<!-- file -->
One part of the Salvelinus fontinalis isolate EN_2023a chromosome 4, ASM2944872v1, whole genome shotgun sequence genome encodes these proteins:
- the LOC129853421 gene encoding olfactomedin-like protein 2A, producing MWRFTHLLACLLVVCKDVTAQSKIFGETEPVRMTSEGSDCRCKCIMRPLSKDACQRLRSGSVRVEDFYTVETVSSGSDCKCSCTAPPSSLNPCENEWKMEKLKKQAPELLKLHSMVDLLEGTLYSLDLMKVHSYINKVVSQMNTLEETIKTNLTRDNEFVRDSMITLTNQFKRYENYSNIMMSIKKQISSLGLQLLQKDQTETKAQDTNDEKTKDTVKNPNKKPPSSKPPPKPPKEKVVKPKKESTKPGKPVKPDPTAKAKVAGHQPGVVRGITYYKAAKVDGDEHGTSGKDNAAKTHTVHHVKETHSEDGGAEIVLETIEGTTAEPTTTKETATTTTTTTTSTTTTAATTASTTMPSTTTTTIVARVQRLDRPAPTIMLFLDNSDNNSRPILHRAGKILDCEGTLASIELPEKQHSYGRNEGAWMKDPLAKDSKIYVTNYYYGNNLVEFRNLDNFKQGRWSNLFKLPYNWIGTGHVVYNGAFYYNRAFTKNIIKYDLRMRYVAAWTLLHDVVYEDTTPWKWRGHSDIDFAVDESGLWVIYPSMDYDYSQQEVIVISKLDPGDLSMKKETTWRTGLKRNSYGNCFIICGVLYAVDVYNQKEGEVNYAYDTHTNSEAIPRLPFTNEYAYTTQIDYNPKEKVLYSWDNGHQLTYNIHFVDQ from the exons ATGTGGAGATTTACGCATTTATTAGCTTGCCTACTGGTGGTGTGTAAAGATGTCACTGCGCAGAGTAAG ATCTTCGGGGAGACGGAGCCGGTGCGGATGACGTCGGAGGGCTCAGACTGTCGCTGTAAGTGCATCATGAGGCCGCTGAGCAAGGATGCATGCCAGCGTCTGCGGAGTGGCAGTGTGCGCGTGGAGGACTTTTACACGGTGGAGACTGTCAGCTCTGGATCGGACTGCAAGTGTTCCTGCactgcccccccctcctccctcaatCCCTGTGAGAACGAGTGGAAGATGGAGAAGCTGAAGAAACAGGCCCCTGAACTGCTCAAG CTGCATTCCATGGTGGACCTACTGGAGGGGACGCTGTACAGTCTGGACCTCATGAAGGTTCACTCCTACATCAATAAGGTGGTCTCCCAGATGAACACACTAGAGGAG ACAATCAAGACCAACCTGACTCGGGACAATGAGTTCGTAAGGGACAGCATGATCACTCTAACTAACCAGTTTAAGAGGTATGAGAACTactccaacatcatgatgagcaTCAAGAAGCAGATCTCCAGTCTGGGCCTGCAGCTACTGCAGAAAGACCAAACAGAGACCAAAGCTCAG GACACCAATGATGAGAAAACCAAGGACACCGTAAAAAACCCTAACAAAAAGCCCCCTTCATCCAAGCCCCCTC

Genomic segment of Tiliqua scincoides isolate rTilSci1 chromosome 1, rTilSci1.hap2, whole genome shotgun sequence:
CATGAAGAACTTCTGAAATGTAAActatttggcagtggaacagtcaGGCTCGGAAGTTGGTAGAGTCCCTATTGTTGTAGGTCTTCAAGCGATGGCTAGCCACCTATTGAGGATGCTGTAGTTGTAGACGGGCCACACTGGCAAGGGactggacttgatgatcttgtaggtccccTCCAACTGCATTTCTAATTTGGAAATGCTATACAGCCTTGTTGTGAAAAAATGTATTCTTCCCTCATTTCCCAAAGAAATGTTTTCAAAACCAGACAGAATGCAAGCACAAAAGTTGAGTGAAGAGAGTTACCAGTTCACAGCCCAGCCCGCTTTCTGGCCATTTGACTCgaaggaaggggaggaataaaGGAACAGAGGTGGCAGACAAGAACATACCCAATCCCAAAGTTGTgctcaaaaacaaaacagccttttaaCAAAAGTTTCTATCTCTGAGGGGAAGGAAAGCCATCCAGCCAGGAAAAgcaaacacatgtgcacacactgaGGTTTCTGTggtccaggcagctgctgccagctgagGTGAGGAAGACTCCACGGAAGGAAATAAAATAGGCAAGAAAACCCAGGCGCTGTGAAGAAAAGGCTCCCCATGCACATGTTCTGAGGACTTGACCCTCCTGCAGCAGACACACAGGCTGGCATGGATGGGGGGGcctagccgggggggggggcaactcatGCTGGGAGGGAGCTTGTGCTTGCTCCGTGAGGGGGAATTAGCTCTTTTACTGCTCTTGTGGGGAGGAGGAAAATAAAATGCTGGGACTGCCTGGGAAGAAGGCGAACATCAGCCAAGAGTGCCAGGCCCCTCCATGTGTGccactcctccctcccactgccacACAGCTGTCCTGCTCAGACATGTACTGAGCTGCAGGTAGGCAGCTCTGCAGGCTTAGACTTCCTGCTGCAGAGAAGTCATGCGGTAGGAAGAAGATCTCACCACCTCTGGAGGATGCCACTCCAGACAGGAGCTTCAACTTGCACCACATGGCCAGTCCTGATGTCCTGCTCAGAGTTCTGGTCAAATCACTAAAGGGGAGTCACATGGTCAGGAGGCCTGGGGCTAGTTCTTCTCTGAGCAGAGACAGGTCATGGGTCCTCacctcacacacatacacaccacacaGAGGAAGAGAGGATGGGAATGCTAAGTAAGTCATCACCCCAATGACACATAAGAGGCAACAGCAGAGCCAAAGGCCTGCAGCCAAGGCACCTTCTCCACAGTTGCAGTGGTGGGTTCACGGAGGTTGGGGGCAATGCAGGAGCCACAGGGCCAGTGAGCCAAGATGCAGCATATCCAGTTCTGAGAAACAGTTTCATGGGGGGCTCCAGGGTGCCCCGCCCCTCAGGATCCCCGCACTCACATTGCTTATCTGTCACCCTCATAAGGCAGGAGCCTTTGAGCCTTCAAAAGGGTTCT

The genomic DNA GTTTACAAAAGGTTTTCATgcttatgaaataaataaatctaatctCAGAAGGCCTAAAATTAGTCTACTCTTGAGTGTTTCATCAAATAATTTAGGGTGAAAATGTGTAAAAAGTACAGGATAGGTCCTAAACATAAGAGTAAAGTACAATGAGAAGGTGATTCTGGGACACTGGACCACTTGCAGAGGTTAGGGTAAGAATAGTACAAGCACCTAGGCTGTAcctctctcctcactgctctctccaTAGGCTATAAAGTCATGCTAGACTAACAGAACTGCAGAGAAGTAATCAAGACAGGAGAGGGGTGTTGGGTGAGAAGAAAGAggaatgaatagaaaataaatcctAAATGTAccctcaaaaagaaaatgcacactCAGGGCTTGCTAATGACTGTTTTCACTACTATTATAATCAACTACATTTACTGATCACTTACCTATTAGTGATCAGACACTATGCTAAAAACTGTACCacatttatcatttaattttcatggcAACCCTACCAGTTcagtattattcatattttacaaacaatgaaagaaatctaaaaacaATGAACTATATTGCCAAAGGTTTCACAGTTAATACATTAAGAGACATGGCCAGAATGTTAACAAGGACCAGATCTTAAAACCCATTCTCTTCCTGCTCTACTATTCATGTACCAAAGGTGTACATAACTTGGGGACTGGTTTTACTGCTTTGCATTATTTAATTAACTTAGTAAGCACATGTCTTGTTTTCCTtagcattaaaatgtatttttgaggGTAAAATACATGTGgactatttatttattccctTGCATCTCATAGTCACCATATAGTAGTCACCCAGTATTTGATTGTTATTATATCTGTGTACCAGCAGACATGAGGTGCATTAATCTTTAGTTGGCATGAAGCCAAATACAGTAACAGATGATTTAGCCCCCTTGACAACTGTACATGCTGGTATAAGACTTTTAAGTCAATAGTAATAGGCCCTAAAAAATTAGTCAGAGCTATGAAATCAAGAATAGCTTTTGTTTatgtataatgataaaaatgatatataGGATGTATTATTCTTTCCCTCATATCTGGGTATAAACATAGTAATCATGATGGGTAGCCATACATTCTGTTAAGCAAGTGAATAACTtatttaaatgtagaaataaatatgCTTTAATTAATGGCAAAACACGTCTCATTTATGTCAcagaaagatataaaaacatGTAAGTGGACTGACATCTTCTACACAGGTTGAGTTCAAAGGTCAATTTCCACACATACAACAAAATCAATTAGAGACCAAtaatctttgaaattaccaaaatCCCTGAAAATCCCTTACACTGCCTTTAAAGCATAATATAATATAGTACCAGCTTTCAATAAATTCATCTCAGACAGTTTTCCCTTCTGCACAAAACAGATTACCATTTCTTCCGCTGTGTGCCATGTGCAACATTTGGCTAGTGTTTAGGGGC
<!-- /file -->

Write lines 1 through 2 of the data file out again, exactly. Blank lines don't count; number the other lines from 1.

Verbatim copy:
One part of the Salvelinus fontinalis isolate EN_2023a chromosome 4, ASM2944872v1, whole genome shotgun sequence genome encodes these proteins:
- the LOC129853421 gene encoding olfactomedin-like protein 2A, producing MWRFTHLLACLLVVCKDVTAQSKIFGETEPVRMTSEGSDCRCKCIMRPLSKDACQRLRSGSVRVEDFYTVETVSSGSDCKCSCTAPPSSLNPCENEWKMEKLKKQAPELLKLHSMVDLLEGTLYSLDLMKVHSYINKVVSQMNTLEETIKTNLTRDNEFVRDSMITLTNQFKRYENYSNIMMSIKKQISSLGLQLLQKDQTETKAQDTNDEKTKDTVKNPNKKPPSSKPPPKPPKEKVVKPKKESTKPGKPVKPDPTAKAKVAGHQPGVVRGITYYKAAKVDGDEHGTSGKDNAAKTHTVHHVKETHSEDGGAEIVLETIEGTTAEPTTTKETATTTTTTTTSTTTTAATTASTTMPSTTTTTIVARVQRLDRPAPTIMLFLDNSDNNSRPILHRAGKILDCEGTLASIELPEKQHSYGRNEGAWMKDPLAKDSKIYVTNYYYGNNLVEFRNLDNFKQGRWSNLFKLPYNWIGTGHVVYNGAFYYNRAFTKNIIKYDLRMRYVAAWTLLHDVVYEDTTPWKWRGHSDIDFAVDESGLWVIYPSMDYDYSQQEVIVISKLDPGDLSMKKETTWRTGLKRNSYGNCFIICGVLYAVDVYNQKEGEVNYAYDTHTNSEAIPRLPFTNEYAYTTQIDYNPKEKVLYSWDNGHQLTYNIHFVDQ from the exons ATGTGGAGATTTACGCATTTATTAGCTTGCCTACTGGTGGTGTGTAAAGATGTCACTGCGCAGAGTAAG ATCTTCGGGGAGACGGAGCCGGTGCGGATGACGTCGGAGGGCTCAGACTGTCGCTGTAAGTGCATCATGAGGCCGCTGAGCAAGGATGCATGCCAGCGTCTGCGGAGTGGCAGTGTGCGCGTGGAGGACTTTTACACGGTGGAGACTGTCAGCTCTGGATCGGACTGCAAGTGTTCCTGCactgcccccccctcctccctcaatCCCTGTGAGAACGAGTGGAAGATGGAGAAGCTGAAGAAACAGGCCCCTGAACTGCTCAAG CTGCATTCCATGGTGGACCTACTGGAGGGGACGCTGTACAGTCTGGACCTCATGAAGGTTCACTCCTACATCAATAAGGTGGTCTCCCAGATGAACACACTAGAGGAG ACAATCAAGACCAACCTGACTCGGGACAATGAGTTCGTAAGGGACAGCATGATCACTCTAACTAACCAGTTTAAGAGGTATGAGAACTactccaacatcatgatgagcaTCAAGAAGCAGATCTCCAGTCTGGGCCTGCAGCTACTGCAGAAAGACCAAACAGAGACCAAAGCTCAG GACACCAATGATGAGAAAACCAAGGACACCGTAAAAAACCCTAACAAAAAGCCCCCTTCATCCAAGCCCCCTC